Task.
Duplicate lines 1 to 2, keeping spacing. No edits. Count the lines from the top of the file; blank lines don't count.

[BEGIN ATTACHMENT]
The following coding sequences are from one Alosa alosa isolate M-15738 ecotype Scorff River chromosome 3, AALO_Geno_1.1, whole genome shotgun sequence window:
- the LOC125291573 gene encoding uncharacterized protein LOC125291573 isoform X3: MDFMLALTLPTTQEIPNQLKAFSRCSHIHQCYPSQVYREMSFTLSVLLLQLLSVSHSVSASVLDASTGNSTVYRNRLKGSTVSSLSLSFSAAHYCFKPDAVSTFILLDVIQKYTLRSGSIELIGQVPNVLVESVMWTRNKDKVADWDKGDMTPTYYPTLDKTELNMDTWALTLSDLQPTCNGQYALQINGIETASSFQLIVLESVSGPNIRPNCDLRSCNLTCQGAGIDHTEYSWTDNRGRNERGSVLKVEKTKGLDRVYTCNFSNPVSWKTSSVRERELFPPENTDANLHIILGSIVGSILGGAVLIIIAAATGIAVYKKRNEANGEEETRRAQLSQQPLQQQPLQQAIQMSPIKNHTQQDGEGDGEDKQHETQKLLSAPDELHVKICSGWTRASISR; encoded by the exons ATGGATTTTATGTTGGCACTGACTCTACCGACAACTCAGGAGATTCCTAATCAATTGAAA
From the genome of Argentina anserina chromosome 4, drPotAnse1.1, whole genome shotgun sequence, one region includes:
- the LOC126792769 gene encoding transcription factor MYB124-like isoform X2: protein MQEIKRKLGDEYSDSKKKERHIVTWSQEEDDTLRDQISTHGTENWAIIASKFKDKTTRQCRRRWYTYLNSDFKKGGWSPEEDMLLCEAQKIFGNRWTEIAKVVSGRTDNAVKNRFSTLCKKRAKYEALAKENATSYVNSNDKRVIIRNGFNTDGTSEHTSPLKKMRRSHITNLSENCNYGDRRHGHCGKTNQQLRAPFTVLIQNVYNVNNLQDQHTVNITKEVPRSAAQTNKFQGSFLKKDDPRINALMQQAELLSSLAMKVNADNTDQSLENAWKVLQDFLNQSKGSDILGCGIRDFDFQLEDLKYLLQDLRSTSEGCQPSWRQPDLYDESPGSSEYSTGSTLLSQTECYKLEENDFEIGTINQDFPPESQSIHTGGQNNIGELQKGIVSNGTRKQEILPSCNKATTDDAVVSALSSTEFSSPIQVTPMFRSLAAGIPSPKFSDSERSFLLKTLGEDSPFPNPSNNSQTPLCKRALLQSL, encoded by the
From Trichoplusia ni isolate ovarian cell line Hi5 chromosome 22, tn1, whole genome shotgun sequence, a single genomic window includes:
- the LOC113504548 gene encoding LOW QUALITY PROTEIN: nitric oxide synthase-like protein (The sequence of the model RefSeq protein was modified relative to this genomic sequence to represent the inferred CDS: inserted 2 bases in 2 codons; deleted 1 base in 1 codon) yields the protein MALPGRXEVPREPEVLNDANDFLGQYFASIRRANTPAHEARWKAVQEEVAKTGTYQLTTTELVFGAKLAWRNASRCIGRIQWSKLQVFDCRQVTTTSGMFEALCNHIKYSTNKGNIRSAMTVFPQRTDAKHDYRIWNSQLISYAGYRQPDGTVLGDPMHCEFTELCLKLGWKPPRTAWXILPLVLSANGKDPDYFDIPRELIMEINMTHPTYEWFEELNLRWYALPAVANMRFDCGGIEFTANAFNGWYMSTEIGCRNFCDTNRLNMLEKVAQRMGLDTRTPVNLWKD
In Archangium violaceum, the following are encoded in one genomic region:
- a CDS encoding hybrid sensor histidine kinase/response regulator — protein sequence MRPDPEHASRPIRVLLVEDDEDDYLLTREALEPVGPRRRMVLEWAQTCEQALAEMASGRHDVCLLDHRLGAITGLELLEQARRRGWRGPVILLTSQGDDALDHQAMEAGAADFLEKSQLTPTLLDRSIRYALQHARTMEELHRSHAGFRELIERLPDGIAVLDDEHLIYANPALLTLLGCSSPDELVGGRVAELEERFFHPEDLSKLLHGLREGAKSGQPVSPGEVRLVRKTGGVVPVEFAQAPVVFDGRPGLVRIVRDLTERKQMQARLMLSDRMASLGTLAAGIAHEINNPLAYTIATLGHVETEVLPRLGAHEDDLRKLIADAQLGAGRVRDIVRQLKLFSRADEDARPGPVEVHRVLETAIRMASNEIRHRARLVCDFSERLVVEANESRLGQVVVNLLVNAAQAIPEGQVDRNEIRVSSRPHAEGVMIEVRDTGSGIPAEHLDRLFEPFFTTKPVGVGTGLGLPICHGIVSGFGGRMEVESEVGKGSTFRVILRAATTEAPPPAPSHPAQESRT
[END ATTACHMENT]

The following coding sequences are from one Alosa alosa isolate M-15738 ecotype Scorff River chromosome 3, AALO_Geno_1.1, whole genome shotgun sequence window:
- the LOC125291573 gene encoding uncharacterized protein LOC125291573 isoform X3: MDFMLALTLPTTQEIPNQLKAFSRCSHIHQCYPSQVYREMSFTLSVLLLQLLSVSHSVSASVLDASTGNSTVYRNRLKGSTVSSLSLSFSAAHYCFKPDAVSTFILLDVIQKYTLRSGSIELIGQVPNVLVESVMWTRNKDKVADWDKGDMTPTYYPTLDKTELNMDTWALTLSDLQPTCNGQYALQINGIETASSFQLIVLESVSGPNIRPNCDLRSCNLTCQGAGIDHTEYSWTDNRGRNERGSVLKVEKTKGLDRVYTCNFSNPVSWKTSSVRERELFPPENTDANLHIILGSIVGSILGGAVLIIIAAATGIAVYKKRNEANGEEETRRAQLSQQPLQQQPLQQAIQMSPIKNHTQQDGEGDGEDKQHETQKLLSAPDELHVKICSGWTRASISR; encoded by the exons ATGGATTTTATGTTGGCACTGACTCTACCGACAACTCAGGAGATTCCTAATCAATTGAAA